Was there indigo vat dying being practiced by nomads in their encampments? I've recently been trying to research this question, though not about Turkmen. I haven't come across anything that indicates that indigo dying in the region was being done by the nomadic weavers themselves rather than by professional dyers. Given the complexity of successfully preparing and using indigo vats, would this be carried out by nomads at their encampments? Or, would they bring yarn that they had prepared to dyers, who jealously guarded their indigo secrets, for their blues?

If you know of any sources that suggest that there were nomads doing their own indigo vat dying, please send them my way.


Pierre Galafassi August 20th, 2016 09:42 PM

Hi Joel,

I can’t remember either having met any paper proving that nomads performed indigo vat dyeing themselves, and it seems quite probable to me too that they often purchased dyed wool from urban, specialized dyers rather than buying indigo and using it themselves.
Khiva, Bukhara and Persia were certainly supplying indigo dyed yarn to the Turkmen. In Bukhara it was a specialty of the local Jew community. There was also a small settled community of Jews (dyers, business people and artisans) in the Merv oasis when O’Donovan and de Bloqueville stayed there.

However, I would not exclude that Turkmen nomads were quite capable of performing competent vat dyeing too. Just remember the outstanding reds performed by the Salor dyers, which required a quite sophisticated knowledge of mordant dyeing.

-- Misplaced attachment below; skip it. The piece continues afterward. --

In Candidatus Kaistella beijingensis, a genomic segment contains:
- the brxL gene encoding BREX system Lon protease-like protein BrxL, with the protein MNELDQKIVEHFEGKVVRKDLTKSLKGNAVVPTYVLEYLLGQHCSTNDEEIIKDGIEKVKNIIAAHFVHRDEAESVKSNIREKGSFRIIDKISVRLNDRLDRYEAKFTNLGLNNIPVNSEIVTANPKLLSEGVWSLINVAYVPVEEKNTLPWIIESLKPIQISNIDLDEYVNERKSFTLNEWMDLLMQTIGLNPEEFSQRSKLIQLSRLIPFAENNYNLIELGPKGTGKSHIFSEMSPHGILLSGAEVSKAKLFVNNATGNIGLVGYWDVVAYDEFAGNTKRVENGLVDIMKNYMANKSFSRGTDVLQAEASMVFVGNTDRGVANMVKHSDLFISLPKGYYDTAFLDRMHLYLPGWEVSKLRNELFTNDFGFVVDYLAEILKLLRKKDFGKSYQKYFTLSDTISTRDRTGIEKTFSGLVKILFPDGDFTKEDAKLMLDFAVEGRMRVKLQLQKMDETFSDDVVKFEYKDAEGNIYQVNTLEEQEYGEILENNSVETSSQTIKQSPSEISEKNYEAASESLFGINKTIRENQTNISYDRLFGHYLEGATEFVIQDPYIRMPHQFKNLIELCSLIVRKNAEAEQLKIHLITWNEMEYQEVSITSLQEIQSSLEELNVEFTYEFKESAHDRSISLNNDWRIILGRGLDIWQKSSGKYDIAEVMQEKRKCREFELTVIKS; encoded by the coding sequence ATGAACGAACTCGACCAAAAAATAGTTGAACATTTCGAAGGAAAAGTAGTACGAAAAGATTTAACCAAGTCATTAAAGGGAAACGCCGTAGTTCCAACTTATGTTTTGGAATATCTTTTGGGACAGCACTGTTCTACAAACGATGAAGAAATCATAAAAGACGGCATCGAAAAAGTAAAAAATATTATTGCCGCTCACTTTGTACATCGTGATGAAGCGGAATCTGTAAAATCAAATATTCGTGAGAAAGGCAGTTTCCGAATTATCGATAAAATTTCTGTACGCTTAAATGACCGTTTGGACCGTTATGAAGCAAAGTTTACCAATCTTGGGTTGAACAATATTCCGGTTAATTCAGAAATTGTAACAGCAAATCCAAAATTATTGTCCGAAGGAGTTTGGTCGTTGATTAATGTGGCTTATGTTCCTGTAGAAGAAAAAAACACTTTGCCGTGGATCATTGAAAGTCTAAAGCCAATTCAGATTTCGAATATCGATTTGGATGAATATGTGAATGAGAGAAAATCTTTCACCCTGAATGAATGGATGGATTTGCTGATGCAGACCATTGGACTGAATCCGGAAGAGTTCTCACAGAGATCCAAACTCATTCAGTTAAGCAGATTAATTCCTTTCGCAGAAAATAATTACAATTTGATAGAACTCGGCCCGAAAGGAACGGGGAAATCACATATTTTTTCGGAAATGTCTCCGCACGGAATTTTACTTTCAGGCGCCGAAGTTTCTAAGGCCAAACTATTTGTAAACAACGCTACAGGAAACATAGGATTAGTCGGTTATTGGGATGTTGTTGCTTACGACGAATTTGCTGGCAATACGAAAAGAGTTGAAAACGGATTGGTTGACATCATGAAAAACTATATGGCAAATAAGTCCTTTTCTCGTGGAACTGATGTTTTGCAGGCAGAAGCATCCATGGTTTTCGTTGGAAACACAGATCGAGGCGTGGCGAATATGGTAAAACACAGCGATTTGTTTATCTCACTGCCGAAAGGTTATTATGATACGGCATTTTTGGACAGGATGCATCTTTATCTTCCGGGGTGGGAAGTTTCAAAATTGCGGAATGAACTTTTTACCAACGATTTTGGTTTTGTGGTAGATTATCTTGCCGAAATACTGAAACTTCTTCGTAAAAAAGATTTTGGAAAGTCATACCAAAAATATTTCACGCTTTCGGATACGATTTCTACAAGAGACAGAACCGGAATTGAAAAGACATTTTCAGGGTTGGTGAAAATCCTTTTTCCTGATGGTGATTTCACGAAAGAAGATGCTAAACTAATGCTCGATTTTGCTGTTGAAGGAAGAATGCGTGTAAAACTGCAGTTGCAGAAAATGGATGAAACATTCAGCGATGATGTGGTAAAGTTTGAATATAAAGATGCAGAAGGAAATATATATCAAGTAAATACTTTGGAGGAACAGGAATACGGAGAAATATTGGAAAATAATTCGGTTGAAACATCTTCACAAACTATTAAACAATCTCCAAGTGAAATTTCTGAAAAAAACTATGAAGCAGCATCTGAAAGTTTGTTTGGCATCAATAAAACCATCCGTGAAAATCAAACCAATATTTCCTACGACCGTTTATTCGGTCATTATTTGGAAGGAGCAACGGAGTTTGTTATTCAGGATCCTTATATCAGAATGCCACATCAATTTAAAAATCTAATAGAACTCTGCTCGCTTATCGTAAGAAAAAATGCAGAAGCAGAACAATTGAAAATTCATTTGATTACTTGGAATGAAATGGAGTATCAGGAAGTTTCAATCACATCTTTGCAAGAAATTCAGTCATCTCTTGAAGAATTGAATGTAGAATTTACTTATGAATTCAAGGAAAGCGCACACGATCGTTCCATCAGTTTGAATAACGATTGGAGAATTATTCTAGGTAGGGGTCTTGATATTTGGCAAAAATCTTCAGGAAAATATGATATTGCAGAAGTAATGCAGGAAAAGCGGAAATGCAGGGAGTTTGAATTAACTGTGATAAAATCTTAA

Besides, the Turkmen were also documented as excellent forgers of Persian coins, as making their own gunpowder, building dams and huge adobe fortresses (Porsa kala, Yengi sheher,..) and doing quite passable agricultural work, activities little compatible with full nomadism.

Surely, keeping a stable vat liquor while following sheep or camels from pasture to pasture is not at all practical, but remember that many 19th century visitors of Transcaspia, like general / governor von Kaufman, O’ Donovan, Moser etc… did mention the dual social structure of Turkmen tribes:
While part of them, the so-called « tscharwa» (Mainly younger and / or poorer fellows, probably assisted by slaves) took care of the animals and had a truly nomadic life during most part of the year, another part, the so called «tschomrri» (mainly the older and middle- to upper class) remained encamped for long periods of time or even permanently at the same places and were keeping (relatively) buzzy with some agricultural work, the occasional raids into Persia and especially with contemplative laid-back «*activities*» (the males, of course). The ladies, next to feeding their husbands, taking care of the kids and weaving, may have welcomed a good vat dyeing for a change.

Best regards

P.S. I vaguely remember now that V.G. Moshkova in «*Carpets of the People of Central Asia*» claimed that most indigo yarn was purchased, but mentioned a certain number of Turkmen communities which kept doing indigo vat dyeing.

Joel Greifinger August 21st, 2016 04:02 AM

Hi Pierre,

Thanks for your input.

For anyone interested in 'the blues', let me recommend two wonderful books by Jenny Balfour-Paul, Indigo and Indigo in the Arab World.